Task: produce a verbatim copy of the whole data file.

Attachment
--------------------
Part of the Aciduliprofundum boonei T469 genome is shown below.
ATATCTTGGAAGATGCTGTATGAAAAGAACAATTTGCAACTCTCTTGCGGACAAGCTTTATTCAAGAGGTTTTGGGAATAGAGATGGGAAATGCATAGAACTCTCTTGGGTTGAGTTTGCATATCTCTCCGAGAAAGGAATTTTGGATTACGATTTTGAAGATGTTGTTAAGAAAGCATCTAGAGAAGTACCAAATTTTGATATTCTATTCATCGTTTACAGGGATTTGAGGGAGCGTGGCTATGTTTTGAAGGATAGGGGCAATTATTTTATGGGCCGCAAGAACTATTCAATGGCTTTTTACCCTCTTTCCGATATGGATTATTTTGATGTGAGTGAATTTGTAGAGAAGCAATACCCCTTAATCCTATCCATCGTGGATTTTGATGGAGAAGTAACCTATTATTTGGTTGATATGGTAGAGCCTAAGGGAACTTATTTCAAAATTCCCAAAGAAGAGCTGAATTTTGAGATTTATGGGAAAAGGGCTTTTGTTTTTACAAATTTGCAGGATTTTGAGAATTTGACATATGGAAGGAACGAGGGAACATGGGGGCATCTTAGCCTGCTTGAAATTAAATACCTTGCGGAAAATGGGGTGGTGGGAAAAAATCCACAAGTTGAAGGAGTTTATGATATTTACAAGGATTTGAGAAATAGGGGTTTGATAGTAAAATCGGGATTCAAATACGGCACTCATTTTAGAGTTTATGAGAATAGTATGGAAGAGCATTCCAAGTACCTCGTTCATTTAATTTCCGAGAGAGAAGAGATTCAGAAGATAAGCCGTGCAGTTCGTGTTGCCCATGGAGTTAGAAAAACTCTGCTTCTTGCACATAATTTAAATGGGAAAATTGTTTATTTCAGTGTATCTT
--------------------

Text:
Part of the Aciduliprofundum boonei T469 genome is shown below.
ATATCTTGGAAGATGCTGTATGAAAAGAACAATTTGCAACTCTCTTGCGGACAAGCTTTATTCAAGAGGTTTTGGGAATAGAGATGGGAAATGCATAGAACTCTCTTGGGTTGAGTTTGCATATCTCTCCGAGAAAGGAATTTTGGATTACGATTTTGAAGATGTTGTTAAGAAAGCATCTAGAGAAGTACCAAATTTTGATATTCTATTCATCGTTTACAGGGATTTGAGGGAGCGTGGCTATGTTTTGAAGGATAGGGGCAATTATTTTATGGGCCGCAAGAACTATTCAATGGCTTTTTACCCTCTTTCCGATATGGATTATTTTGATGTGAGTGAATTTGTAGAGAAGCAATACCCCTTAATCCTATCCATCGTGGATTTTGATGGAGAAGTAACCTATTATTTGGTTGATATGGTAGAGCCTAAGGGAACTTATTTCAAAATTCCCAAAGAAGAGCTGAATTTTGAGATTTATGGGAAAAGGGCTTTTGTTTTTACAAATTTGCAGGATTTTGAGAATTTGACATATGGAAGGAACGAGGGAACATGGGGGCATCTTAGCCTGCTTGAAATTAAATACCTTGCGGAAAATGGGGTGGTGGGAAAAAATCCACAAGTTGAAGGAGTTTATGATATTTACAAGGATTTGAGAAATAGGGGTTTGATAGTAAAATCGGGATTCAAATACGGCACTCATTTTAGAGTTTATGAGAATAGTATGGAAGAGCATTCCAAGTACCTCGTTCATTTAATTTCCGAGAGAGAAGAGATTCAGAAGATAAGCCGTGCAGTTCGTGTTGCCCATGGAGTTAGAAAAACTCTGCTTCTTGCACATAATTTAAATGGGAAAATTGTTTATTTCAGTGTATCTT